This past year I made it a point to read more and lo and behold I have been! Below is what I’m currently reading. I never read one book at one time in its entirety; I’m always jumping back and forth between a couple of reads.
Me and the family have some digestive issues (who doesn’t these days) so I’ve been learning about different diets to help heal our guts. The Gut and Psychology Syndrome (GAPS) diet is very effective but strict. In fact, it’s the most rigorous diet I’ve ever come across. Then I stumbled upon the Specific Carbohydrate Diet and its accompanying book, Breaking the Viscous Cycle By Elaine Gottschall. It’s not as strict as GAPS but seems to be helping a lot of people overcome intestinal disease (and even autism) where conventional medicine has failed them.
The premise of the book is that sugar and starches (think milk, grains, beans) are hard if not impossible to properly digest in someone who has intestinal problems, and that these foods must be eliminated in order to heal. What I find awesome about this diet is that people who follow it for a minimum of one year can return to a normal diet with a complete disappearance of symptoms!
This book is an easy read and I’m learning so much about my digestive system. The plan is that on January 1st we will start this diet. I’ve never been on a diet before (besides just trying to eat clean and traditional) so I’m not sure how it’s going to go. Wish me luck.
Eating paleo is all the rage these days so when I got the chance to read this book for free I jumped on it. I’m comparing the Paleo diet to the Specific Carbohydrate Diet (SCD) and figuring out what would work best for me and my family’s situation. The Paleo diet does not allow you to eat dairy, grains, legumes, and sugar which is pretty similar to the SCD (actually the SCD is less strict than paleo as your allowed to eat certain cheeses, some type of beans, and homemade yogurt).
The Paleo Solution is a funny read. Robb Wolf has an in-your-face type of humor which makes it pretty entertaining. But it’s a thick book. I’ll probably end up skipping around reading the parts that interest me.
On the homeschooling front I started reading A Thomas Jefferson Education (TJed) by Oliver DeMille. So far, I’ve been following the classical education model and while I still think A Well-Trained Mind is the epitome of a solid education, I want to know about other ways of teaching and learning. In a nutshell, TJed is “leadership education by teaching students how to think (instead of what to think) and prepares them to be leaders in their homes and communities, entrepreneurs in business, and statesmen in government.”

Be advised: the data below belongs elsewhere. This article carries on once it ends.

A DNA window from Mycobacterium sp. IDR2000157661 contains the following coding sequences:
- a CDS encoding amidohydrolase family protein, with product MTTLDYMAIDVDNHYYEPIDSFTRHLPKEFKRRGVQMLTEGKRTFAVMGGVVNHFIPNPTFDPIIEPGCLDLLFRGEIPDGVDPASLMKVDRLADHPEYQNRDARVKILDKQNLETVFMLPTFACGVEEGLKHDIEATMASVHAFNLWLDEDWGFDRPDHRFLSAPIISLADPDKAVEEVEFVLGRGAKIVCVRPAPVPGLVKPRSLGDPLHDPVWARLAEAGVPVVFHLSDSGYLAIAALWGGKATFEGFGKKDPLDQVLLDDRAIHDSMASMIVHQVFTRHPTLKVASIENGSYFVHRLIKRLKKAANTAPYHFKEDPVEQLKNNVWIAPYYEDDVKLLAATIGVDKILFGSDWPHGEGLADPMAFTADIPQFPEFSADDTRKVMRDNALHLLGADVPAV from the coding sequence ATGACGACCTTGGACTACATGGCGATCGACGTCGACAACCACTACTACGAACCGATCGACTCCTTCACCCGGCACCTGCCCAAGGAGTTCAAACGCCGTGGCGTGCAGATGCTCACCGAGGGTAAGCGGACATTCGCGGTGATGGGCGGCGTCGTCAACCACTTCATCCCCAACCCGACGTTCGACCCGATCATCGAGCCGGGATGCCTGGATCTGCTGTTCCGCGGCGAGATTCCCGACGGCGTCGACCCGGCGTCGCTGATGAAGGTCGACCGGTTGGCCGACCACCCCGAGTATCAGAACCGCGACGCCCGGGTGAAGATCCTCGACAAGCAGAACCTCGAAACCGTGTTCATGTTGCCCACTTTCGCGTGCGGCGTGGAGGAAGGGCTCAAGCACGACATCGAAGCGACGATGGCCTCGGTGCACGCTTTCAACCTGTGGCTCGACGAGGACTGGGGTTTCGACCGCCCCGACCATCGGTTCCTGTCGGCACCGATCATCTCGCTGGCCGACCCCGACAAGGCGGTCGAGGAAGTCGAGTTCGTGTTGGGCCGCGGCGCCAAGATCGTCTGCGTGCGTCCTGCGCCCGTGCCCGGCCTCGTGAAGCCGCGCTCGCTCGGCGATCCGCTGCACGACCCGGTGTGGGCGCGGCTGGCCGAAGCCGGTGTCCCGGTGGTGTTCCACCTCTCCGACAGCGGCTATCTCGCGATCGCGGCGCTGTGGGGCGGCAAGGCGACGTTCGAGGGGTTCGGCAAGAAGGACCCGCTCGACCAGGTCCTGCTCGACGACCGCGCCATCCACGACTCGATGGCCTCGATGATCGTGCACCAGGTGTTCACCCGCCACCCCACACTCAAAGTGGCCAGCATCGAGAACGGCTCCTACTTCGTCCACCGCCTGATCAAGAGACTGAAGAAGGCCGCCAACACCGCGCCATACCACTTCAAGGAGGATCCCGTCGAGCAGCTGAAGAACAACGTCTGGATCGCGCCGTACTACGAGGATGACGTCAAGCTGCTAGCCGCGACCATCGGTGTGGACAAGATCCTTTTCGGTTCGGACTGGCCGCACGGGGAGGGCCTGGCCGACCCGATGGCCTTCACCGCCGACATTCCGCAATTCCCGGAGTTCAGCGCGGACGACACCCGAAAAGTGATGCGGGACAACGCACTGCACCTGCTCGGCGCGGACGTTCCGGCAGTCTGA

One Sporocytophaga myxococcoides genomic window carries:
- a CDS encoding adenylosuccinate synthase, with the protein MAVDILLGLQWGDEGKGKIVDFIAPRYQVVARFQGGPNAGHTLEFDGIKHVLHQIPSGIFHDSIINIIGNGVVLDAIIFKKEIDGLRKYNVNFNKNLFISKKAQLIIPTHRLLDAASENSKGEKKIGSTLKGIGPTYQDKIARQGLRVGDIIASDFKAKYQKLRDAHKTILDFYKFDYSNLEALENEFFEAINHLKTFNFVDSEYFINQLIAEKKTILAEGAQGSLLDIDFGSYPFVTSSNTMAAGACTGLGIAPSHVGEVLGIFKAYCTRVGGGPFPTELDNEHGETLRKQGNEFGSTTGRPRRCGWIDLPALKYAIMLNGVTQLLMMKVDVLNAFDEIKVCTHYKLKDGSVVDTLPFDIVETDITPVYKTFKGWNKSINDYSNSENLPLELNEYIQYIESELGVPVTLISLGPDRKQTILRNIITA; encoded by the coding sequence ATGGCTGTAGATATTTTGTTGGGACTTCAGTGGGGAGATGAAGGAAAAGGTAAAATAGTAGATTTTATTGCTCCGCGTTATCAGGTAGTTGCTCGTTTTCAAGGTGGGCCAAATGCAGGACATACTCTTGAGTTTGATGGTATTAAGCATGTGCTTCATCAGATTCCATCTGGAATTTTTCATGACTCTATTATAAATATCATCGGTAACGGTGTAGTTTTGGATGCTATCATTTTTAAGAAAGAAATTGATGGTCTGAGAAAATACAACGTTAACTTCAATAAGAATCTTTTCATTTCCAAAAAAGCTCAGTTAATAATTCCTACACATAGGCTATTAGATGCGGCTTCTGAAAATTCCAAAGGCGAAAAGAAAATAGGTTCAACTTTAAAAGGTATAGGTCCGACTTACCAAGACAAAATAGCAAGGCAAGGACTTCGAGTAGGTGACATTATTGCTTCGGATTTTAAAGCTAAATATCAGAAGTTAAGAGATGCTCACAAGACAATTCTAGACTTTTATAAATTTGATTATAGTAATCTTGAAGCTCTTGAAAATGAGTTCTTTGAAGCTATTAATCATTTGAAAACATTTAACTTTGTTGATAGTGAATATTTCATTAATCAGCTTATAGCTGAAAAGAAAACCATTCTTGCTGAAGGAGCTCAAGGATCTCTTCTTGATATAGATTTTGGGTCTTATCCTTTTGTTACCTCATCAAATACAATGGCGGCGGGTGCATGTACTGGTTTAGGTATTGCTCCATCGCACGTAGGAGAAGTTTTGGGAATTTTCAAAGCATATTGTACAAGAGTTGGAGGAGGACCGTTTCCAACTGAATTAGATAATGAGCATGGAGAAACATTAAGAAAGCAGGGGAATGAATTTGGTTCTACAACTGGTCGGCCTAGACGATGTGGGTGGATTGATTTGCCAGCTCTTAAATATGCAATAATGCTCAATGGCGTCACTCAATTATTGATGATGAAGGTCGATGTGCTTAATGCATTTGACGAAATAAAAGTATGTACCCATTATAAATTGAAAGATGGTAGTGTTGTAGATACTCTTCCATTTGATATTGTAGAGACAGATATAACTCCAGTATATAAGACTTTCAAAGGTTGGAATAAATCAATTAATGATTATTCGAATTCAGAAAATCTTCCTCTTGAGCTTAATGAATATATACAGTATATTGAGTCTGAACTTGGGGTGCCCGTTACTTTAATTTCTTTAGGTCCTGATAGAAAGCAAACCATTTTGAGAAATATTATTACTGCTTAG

While the book is pretty mute on exactly how to do this (which is the chief complaint among a lot people who read it), I do like some of the philosophies and ideas DeMille describes and plan on incorporating them into our own homeschooling adventure.
So far, I’m about a quarter of the way through Sink Reflections and love it. Being a stay-at-home mom and somewhat of a perfectionist, I was having trouble keeping order in my home. I feel like a hamster spinning my wheel but getting no where in terms of cleaning and housekeeping. I’m an organized person by nature and not much a pack rat but I still find it pretty much impossible to stick to a routine and schedule. If anything this book has validated my feelings as it’s nice to know I’m not the only one struggling with this. Apparently, a lot of people do.
The beginning of the book is more about getting control of clutter (which I don’t have too much of) but the last half of the book seems to focus more on making evening and morning routines, weekly planning, creating a control journal, and holiday organizing. I can’t wait to finish reading it. If you’re having trouble with any of these things, whether your a stay-at-home or not, I suggest you check out this book. It’s really that good.
I am not reading Practical Paleo right now (’cause I don’t own it) but it’s on my Christmas wish list. Since I plan on going grain free I need to know what to cook and how to cook it. I mean, come on, if you’re not eating cookies, muffins, and spaghetti what the heck do you eat??
This book was on my 2013 reading list but I never got around to reading it. It’s on my Christmas wish list as well. I’m intrigued by the author (who actually survived an economic collapse in his home country of Argentina) and think ordinary “preppers” like myself could gain a ton of insight into what an economic collapse looks like and how to survive one.
This post contains Amazon affiliate links. Thank you for supporting this blog.
Are you reading any good books? Have any recommendations? Share in the comments below and thanks for visiting.